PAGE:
Saturday, August 23, 2008

Grieving After the Fact

I was somewhat dumbfounded yesterday when my only living uncle on my father’s side called to say his wife had died LAST MONTH. Of course I offered my sympathy, but I really wanted to ask why no one had bothered to tell me when it happened.

This is a family that is literally disappearing. Of the 4 brothers, one died in childhood (mowed down on his bicycle by a team of runaway horses) and 2 others including my father have died in the past 10 years, leaving only Rodger still alive. Of the 4 children in my generation, only 2 of us have married and I am the only one with children.

Rodger is 89 years old, still living in his house of the past 50+ years, still mowing his own grass. I asked him how he spends his days. He was happy to tell me he meets up with 6 other old guys every morning for FREE coffee at the Chick-Fil-A. It’s free because he bought a cup for $15 that entitles him to a lifetime of coffee refills. So he drinks his cup of coffee and then takes one home. He and my father shared a depression mentality when it came to spending money.

He collected old typewriters, at one point having several hundred of them. He has a house full of antiques, including 3 pianos that will not be played now that his wife is no longer living.

He said he might like to travel back to Minnesota where the family came from for a visit, but thought it might not be possible because he didn’t have anyone to watch the house. I said, “Rodger, just turn off the water and go. Are you afraid someone’s going to steal a typewriter or two?” He chuckled but will probably not leave home.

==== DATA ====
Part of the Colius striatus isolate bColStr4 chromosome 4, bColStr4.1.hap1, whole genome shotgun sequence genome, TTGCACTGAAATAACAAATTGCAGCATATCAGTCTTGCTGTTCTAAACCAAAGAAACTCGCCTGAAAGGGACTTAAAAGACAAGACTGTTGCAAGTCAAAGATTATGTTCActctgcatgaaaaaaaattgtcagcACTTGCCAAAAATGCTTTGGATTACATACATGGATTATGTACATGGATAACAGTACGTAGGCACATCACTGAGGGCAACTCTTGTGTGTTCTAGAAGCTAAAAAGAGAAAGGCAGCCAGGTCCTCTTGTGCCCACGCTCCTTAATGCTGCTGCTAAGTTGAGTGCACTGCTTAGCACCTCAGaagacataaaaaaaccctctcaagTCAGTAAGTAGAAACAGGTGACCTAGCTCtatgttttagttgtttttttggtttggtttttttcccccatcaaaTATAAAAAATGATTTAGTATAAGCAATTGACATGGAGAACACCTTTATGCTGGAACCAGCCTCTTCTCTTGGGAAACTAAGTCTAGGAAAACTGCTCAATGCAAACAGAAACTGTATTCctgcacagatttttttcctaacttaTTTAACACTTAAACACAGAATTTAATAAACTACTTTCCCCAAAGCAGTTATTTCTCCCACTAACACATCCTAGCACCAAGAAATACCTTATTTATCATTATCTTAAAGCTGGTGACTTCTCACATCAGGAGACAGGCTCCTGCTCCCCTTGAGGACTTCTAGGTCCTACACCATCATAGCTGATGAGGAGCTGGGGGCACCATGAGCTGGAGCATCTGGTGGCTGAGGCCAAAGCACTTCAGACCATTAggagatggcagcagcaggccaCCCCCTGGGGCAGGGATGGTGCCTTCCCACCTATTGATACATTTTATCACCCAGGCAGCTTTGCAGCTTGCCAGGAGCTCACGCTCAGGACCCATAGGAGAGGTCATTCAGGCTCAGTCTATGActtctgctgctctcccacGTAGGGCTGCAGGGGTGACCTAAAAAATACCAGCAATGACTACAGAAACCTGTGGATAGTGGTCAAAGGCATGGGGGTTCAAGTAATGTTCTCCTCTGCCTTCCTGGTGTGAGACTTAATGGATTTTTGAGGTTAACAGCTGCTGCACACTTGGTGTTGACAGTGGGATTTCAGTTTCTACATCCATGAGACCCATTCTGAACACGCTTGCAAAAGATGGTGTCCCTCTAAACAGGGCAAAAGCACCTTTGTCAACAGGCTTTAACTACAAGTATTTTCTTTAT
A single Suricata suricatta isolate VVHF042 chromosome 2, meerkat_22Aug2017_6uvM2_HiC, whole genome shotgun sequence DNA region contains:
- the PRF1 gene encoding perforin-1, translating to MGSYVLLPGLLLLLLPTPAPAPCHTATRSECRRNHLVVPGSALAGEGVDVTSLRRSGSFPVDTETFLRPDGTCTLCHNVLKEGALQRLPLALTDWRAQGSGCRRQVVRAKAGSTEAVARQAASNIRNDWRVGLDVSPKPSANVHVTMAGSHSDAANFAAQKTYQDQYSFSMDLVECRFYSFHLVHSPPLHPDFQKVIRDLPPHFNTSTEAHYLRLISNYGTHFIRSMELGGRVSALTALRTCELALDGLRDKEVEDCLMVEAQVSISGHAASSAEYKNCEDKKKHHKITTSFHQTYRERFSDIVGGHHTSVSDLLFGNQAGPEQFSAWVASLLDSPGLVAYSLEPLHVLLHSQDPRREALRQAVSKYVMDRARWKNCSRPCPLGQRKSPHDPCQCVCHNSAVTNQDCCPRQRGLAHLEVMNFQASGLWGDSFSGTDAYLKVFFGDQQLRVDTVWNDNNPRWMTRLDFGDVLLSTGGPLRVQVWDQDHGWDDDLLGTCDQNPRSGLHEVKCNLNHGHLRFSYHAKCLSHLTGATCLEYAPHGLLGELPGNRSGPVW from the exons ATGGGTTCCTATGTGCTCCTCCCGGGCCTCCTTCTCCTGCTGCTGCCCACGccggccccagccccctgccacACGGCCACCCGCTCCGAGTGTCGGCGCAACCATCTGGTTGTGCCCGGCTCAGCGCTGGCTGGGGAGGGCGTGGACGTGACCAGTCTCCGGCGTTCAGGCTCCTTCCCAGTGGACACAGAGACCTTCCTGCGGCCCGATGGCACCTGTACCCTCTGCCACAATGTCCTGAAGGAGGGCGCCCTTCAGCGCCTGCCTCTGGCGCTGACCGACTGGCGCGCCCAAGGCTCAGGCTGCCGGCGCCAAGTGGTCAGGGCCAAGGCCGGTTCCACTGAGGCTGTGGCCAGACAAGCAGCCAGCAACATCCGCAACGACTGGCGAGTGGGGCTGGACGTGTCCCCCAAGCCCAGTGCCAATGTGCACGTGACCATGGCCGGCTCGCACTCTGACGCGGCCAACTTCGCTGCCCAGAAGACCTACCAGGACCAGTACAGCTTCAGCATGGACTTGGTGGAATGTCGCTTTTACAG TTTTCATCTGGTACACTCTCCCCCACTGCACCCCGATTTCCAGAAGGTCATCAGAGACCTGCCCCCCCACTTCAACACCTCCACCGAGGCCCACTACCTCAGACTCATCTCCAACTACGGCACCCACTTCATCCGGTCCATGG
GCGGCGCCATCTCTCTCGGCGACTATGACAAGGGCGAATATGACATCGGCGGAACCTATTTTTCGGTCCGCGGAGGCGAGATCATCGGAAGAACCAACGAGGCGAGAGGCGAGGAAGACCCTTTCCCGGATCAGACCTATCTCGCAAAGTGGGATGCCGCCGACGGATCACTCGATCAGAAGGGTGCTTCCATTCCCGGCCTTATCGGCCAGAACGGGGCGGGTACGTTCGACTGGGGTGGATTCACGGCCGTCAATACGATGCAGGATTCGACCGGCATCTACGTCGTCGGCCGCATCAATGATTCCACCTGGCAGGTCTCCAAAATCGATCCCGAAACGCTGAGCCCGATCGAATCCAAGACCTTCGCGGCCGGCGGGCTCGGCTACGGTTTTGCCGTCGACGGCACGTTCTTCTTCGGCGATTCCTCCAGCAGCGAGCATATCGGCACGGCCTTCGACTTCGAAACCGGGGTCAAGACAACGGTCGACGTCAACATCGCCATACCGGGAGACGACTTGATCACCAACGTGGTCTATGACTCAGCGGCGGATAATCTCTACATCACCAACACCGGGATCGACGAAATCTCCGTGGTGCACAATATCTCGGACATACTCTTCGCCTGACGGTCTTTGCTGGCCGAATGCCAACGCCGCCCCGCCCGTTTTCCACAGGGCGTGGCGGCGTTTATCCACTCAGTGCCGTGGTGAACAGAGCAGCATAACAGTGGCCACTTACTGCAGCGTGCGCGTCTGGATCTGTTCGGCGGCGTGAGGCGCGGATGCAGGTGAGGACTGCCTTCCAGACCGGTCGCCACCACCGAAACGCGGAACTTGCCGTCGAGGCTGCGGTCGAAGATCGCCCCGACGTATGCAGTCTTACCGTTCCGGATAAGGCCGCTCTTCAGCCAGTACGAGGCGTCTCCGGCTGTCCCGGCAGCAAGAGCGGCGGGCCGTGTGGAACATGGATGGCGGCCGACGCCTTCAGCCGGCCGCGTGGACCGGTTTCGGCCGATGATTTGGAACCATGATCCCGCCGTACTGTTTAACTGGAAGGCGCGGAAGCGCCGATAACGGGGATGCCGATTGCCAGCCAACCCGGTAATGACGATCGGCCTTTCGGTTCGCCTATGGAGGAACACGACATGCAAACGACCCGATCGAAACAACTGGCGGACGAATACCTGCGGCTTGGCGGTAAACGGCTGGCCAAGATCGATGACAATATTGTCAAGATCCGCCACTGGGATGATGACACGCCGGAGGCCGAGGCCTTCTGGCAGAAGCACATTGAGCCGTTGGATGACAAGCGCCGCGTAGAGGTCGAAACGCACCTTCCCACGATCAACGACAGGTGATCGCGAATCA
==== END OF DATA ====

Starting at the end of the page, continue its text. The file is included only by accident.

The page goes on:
His only child, a son who is now 60, runs a health food store in the small town of Friendsville, Maryland, some 7 hours away from where Rodger lives in Hampton, Virginia.

I’m guessing he is really lonely now that his wife is gone and his son is so far away. I’m thinking about going down to see him to spend the day just hearing the remaining stories about this family that is shrinking.

I’m still wondering why no one thought to call me when my aunt died last month.

6 Comments:

Blogger Cyndy said...

So sorry to hear about your aunt. It is very strange that your uncle didn't tell you. Maybe he didn't tell anyone. Older people often become rather eccentric about certain things. Maybe he just waited until he felt comfortable talking about it.

7:38 PM  
Blogger Barbara said...

Cyndy -- It's unclear how it occurred to Rodger to call me. He started with a question: "Did you know Carol died last month?" It might have been when he was going through the many cards he received and he didn't see one from me that it reminded him that I might not know. From his question, he must have been fairly certain that he hadn't told me of her death.

I really shouldn't be so surprised from a family that doesn't hug and simply doesn't show any emotion EVER! My mother always said it was because they were Norwegian.

8:46 PM  
Blogger Pauline said...

How close were you to this aunt and uncle? And it is odd that not even your cousin thought to tell you. It's sad when we don't get a chance to say goodbye. There must be a lot of disappearing families now that many people no longer have large numbers of children.

6:54 AM  
Blogger Barbara said...

Pauline -- We were not close, but we are what remains of this family nonetheless. I would certainly have driven down to attend the funeral if I had known about it. My aunt and uncle did attend both of my parents' funerals.

8:44 AM  
Blogger Kristin said...

I am so sorry for your loss and for the sense of confusion that's accompanied it. In my family, I could definitely see something like this happening - the lack of communication. But if you're not accustomed to it, I'd imagine it's somewhat shocking.

11:47 AM  
Blogger Barbara said...

Kristin -- I find myself taking on blame for not staying closer in touch with these people. Maybe they didn't realize how important my family is to me, especially now that we are dwindling.

1:06 PM  

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